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Phuket Law: Pitfalls of diligence and leases

Phuket Law: Pitfalls of diligence and leases

As a general matter, real estate in Thailand can be an excellent investment. Unfortunately, however, horror stories are not rare enough. But if you adhere to our “nine points”, such tragedy can be avoided. Here are two key points to beware:

constructionland
By Jerrold Kippen

Sunday 23 October 2016, 11:00AM


Before inking any property contract in Thailand, have qualified legal counsel perform true due diligence on the property – and remember that what you lease, you do not own. Photo: GraphicStock

Before inking any property contract in Thailand, have qualified legal counsel perform true due diligence on the property – and remember that what you lease, you do not own. Photo: GraphicStock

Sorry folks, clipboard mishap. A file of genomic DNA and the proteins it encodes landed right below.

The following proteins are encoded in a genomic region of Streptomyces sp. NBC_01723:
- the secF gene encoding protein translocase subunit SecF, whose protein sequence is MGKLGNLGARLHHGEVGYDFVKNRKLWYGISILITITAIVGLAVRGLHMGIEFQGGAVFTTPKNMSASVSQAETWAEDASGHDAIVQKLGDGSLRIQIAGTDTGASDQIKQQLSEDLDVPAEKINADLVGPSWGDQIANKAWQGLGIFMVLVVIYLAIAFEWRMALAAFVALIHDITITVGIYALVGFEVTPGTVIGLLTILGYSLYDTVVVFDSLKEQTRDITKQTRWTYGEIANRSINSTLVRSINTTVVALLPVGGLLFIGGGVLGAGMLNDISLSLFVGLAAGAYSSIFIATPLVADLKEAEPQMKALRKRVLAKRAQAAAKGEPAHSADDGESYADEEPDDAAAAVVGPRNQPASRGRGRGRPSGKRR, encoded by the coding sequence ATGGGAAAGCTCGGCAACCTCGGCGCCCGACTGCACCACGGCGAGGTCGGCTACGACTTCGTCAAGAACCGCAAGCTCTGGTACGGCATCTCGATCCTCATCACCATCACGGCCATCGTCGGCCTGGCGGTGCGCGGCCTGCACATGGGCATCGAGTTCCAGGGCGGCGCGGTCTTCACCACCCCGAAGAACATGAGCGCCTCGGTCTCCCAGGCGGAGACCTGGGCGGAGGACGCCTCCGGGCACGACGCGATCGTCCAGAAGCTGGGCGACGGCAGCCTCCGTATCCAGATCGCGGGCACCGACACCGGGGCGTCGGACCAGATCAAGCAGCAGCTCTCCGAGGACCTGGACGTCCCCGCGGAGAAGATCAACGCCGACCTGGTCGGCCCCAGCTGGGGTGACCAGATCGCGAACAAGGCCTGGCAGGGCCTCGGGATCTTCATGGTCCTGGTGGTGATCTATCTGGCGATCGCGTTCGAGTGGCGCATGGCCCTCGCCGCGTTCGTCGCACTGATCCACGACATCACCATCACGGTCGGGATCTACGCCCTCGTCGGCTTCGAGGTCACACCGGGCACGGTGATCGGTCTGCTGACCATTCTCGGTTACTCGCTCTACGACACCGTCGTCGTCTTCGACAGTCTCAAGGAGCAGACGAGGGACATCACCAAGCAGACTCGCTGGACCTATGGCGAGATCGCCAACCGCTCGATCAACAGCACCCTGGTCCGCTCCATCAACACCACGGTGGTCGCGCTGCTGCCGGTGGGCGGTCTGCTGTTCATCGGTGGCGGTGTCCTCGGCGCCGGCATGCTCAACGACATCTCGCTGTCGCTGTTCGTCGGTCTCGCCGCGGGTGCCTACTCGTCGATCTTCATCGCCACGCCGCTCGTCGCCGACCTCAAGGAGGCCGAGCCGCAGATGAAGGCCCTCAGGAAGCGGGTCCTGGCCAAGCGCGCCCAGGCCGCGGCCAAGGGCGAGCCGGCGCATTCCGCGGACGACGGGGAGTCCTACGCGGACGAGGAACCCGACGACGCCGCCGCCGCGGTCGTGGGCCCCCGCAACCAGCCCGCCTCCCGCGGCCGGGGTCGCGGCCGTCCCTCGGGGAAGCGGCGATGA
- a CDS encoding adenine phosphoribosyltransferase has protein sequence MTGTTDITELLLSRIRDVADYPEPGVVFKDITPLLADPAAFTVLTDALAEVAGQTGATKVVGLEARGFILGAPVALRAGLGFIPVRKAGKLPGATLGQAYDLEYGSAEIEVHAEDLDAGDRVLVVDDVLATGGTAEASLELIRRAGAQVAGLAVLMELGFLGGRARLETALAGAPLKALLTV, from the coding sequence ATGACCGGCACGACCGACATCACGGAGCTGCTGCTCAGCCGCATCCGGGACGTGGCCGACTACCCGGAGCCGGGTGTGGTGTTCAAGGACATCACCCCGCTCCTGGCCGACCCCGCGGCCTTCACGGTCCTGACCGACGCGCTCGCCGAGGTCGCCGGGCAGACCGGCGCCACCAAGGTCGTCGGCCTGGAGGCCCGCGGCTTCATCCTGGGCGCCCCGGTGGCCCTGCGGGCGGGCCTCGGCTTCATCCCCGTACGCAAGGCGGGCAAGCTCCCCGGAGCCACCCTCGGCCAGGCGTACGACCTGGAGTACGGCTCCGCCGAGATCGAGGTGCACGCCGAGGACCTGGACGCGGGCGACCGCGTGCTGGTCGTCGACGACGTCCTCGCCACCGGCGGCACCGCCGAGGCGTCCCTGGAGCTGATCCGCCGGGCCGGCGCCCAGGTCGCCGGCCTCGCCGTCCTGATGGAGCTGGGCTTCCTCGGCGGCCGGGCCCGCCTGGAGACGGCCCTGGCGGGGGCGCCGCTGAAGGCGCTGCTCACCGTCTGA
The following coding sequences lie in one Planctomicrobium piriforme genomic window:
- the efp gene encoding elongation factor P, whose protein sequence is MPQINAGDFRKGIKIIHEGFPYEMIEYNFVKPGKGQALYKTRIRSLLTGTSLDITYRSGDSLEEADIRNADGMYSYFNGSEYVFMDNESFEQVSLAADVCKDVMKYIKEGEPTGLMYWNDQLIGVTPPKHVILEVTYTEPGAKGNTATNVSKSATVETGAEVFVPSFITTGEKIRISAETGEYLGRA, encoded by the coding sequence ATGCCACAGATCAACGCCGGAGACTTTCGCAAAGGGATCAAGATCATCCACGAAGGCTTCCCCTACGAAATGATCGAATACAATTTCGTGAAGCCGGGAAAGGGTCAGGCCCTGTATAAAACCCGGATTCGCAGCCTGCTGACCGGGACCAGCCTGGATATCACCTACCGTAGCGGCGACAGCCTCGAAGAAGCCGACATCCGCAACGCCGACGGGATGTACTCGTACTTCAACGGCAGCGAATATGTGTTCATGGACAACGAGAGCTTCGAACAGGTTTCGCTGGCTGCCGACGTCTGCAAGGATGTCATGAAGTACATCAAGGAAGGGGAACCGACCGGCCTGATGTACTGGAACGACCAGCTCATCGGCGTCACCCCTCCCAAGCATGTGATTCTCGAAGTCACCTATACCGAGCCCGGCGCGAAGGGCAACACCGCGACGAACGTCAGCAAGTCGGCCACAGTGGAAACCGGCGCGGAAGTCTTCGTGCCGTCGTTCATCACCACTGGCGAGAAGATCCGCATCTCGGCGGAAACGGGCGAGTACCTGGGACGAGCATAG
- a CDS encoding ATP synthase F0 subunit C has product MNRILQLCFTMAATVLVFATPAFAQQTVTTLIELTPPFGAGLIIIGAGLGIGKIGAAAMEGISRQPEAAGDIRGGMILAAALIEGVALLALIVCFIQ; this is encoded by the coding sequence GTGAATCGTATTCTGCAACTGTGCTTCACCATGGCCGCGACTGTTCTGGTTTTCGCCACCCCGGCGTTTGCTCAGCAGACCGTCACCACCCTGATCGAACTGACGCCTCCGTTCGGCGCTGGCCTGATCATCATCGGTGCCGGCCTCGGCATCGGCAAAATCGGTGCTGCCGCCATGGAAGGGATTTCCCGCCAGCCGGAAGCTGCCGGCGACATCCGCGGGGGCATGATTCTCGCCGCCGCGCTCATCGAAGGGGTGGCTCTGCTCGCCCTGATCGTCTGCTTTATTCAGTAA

Do your due diligence

Due diligence means checking for any negative legal issues with the property you are planning to buy. Due diligence is a must anywhere in the world, but especially here in Thailand. Once you’ve bought the property you’ve also bought any legal liabilities it might have.

More than once we have heard a remorseful purchaser tell us they did have a due diligence done, with quotes such as, “My lawyer got a copy of the deed from the land office and translated it. The deed showed that the seller was the owner and there was no mortgage on the property.” That is not due diligence.

The minimum essential components of a real estate due diligence should include:

• A full check of the entire history and validity of the title deed. Just because the deed has been issued does not mean it was legally issued. A current title deed can later be found to be legally invalid. That can and does happen in a number of ways. (See here.)

• Verification that the property has legal access rights;

• If you are planning on building on the property, a full report on all land use laws and regulations governing construction on the land;